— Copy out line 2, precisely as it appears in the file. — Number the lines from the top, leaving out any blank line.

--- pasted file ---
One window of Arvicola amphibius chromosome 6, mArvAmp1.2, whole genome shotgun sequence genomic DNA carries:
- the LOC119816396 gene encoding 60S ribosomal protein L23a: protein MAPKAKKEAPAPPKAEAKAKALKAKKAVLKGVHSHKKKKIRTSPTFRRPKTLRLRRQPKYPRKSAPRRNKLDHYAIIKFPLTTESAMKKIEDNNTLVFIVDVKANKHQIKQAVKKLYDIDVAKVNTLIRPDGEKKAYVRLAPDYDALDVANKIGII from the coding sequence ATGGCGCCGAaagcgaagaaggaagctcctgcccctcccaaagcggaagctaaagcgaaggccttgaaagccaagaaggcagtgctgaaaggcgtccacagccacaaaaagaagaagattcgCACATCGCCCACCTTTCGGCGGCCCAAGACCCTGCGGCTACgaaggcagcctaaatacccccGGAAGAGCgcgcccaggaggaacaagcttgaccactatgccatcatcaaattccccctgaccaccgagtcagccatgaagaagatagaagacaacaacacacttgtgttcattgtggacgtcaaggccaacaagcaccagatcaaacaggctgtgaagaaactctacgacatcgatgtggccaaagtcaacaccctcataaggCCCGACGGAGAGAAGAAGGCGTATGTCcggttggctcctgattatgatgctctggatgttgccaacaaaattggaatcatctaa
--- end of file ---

- the LOC119816396 gene encoding 60S ribosomal protein L23a: protein MAPKAKKEAPAPPKAEAKAKALKAKKAVLKGVHSHKKKKIRTSPTFRRPKTLRLRRQPKYPRKSAPRRNKLDHYAIIKFPLTTESAMKKIEDNNTLVFIVDVKANKHQIKQAVKKLYDIDVAKVNTLIRPDGEKKAYVRLAPDYDALDVANKIGII from the coding sequence ATGGCGCCGAaagcgaagaaggaagctcctgcccctcccaaagcggaagctaaagcgaaggccttgaaagccaagaaggcagtgctgaaaggcgtccacagccacaaaaagaagaagattcgCACATCGCCCACCTTTCGGCGGCCCAAGACCCTGCGGCTACgaaggcagcctaaatacccccGGAAGAGCgcgcccaggaggaacaagcttgaccactatgccatcatcaaattccccctgaccaccgagtcagccatgaagaagatagaagacaacaacacacttgtgttcattgtggacgtcaaggccaacaagcaccagatcaaacaggctgtgaagaaactctacgacatcgatgtggccaaagtcaacaccctcataaggCCCGACGGAGAGAAGAAGGCGTATGTCcggttggctcctgattatgatgctctggatgttgccaacaaaattggaatcatctaa